As retail prices rise, companies employ jargon to disguise it
For items including clothing, cereal and trash bags, prices are going up fast. But many companies aren’t saying that, at least not in language most shoppers would recognize.
If you ask Pampers maker Procter & Gamble Co., it’s not raising prices, it’s “taking pricing.” Rival Unilever, known for Dove soap and Axe body spray, says it’s been “very active with pricing.” The prize for creativity — so far at least — has been home-improvement retailer Lowe’s Cos., whose finance chief told investors Wednesday that it was “elevating our pricing ecosystem.”
The euphemisms illustrate the rhetorical backflips companies perform to avoid saying what they’re actually doing — responding to soaring input and transportation costs, and protecting their profit margins, by making their products more expensive. The makers and sellers of consumer staples notched big stock gains last year, thanks to pandemic stockpiling, and are now under pressure to maintain that performance even as costs go up, labor markets tighten and they face extremely tough comparisons with last year’s growth.
Those head winds have cooled their shares somewhat in 2021, with the Standard & Poor’s 500 Consumer Staples Index up just 4.4% this year through Thursday, and the S&P’s primary retail index up 7.3%. Those both trail the benchmark S&P 500’s 13% gain.
The price tags consumers see on shelves or online are the result of a complex series of negotiations between vendors and retailers, done behind closed doors, with neither side wanting to sacrifice too much. Retailers sometimes absorb some of the price increases manufacturers demand, and the rest is passed on to shoppers. When prices do inevitably rise, as they’re doing now, manufacturers and retailers both take cover behind neologisms that Wall Street understands but Main Street sometimes doesn’t.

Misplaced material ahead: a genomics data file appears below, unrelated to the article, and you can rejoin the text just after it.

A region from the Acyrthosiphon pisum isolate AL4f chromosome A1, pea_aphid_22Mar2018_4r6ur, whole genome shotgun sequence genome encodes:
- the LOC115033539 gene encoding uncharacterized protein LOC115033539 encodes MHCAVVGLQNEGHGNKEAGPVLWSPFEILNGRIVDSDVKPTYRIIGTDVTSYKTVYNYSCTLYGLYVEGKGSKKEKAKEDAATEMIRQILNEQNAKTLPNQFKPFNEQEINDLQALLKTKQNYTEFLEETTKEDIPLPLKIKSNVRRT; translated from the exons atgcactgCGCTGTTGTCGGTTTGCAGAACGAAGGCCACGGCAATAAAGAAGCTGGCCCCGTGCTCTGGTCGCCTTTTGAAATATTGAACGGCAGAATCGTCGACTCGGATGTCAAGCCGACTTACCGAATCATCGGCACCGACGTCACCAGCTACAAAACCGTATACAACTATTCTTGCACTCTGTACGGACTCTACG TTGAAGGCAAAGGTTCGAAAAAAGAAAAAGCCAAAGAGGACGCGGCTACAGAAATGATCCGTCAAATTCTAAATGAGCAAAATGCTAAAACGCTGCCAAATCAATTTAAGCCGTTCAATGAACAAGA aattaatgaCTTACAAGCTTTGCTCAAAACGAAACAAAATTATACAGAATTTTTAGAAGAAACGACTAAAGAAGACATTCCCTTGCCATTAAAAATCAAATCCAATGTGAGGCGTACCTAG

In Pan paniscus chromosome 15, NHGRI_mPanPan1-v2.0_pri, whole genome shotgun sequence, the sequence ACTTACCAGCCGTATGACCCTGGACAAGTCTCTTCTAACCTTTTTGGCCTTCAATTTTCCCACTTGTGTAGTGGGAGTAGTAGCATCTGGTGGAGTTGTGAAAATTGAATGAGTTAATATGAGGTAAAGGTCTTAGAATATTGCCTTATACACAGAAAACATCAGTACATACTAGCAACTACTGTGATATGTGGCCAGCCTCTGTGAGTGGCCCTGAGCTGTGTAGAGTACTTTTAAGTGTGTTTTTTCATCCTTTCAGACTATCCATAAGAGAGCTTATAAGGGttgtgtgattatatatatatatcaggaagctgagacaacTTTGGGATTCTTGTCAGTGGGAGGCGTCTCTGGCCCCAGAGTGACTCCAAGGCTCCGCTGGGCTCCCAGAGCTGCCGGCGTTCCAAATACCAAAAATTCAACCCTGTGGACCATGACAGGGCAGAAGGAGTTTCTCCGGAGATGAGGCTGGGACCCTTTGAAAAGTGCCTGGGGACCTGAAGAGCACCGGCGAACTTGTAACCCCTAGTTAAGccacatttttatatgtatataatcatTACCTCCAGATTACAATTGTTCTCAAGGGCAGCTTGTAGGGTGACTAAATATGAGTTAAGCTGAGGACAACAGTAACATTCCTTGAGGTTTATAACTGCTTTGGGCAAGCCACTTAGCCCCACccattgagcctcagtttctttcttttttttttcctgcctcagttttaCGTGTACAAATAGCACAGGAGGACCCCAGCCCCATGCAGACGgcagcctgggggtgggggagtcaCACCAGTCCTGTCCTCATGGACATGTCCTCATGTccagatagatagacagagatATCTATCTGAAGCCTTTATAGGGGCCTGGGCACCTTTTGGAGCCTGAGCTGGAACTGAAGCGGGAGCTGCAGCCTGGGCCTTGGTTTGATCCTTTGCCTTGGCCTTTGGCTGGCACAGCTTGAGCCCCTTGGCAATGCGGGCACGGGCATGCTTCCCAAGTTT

Take French yogurt maker Danone, which said it “managed to pass some price” when inflation accelerated. Campbell Soup Co. said Wednesday that it expects “pricing actions” to take hold early in the next fiscal year.
Then there’s cereal maker General Mills Inc., whose jargon includes arcane phrases such as “strategic revenue management” and “holistic margin management,” which is not language you’d ever find on the back of a box of Lucky Charms. The company uses those terms so often, in fact, that its chief executive now just refers to them by the acronyms SRM and HMM. The result is yet another euphemism: “Net price realization,” a term for hiking prices that has been used by many food companies.
Another stealth tactic manufacturers employ is to keep the price of a given product stable, but reduce the package size slightly, thereby increasing the price per ounce.
Corporate doublespeak is not new, of course. For years, layoffs have been referred to as “right-sizing,” “headcount rationalization” or “reductions in force,” and businesses provide “synergy” and “solutions,” not products or services.
Customers, though, might respond to higher prices with a few choice words of their own.
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